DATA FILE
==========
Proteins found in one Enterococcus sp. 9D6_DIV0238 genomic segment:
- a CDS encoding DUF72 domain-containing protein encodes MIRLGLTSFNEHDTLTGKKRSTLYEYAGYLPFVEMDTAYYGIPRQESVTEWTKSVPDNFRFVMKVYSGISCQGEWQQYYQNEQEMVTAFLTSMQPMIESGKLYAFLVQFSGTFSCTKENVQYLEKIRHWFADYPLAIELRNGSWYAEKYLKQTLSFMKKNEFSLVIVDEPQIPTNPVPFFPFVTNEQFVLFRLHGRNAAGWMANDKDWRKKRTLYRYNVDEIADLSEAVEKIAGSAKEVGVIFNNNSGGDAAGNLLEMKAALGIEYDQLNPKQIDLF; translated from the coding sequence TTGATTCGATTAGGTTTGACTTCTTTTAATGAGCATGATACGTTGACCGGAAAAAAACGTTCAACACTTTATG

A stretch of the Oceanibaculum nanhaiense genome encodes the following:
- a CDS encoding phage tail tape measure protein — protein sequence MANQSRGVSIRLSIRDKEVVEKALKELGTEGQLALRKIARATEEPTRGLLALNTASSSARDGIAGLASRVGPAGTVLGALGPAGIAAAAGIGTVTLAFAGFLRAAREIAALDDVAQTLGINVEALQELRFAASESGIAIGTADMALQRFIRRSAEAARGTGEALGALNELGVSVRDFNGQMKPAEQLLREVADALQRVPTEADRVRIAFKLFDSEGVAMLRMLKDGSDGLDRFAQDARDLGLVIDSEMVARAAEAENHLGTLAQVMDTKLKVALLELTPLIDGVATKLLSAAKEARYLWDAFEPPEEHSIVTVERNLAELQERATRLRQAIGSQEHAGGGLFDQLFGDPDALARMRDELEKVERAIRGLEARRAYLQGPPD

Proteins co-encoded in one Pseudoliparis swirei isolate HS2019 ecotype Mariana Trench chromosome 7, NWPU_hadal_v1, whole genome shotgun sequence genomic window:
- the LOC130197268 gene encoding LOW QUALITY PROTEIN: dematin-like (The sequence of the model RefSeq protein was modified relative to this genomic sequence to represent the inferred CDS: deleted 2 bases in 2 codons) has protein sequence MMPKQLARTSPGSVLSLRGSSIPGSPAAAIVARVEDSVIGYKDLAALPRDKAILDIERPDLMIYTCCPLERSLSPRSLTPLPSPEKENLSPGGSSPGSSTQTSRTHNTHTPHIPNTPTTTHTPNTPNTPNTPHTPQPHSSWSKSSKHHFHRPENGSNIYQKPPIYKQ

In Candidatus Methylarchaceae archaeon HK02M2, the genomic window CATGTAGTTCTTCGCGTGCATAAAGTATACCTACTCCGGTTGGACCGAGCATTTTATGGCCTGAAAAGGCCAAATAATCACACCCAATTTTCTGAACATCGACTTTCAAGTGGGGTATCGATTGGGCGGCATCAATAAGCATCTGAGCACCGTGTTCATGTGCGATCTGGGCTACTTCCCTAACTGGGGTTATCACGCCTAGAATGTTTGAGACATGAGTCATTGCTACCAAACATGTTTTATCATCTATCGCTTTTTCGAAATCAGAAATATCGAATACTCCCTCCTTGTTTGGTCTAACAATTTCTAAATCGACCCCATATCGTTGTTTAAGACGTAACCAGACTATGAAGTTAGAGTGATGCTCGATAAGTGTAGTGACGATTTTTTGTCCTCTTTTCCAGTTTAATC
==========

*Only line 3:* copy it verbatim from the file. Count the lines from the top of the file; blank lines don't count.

A stretch of the Oceanibaculum nanhaiense genome encodes the following: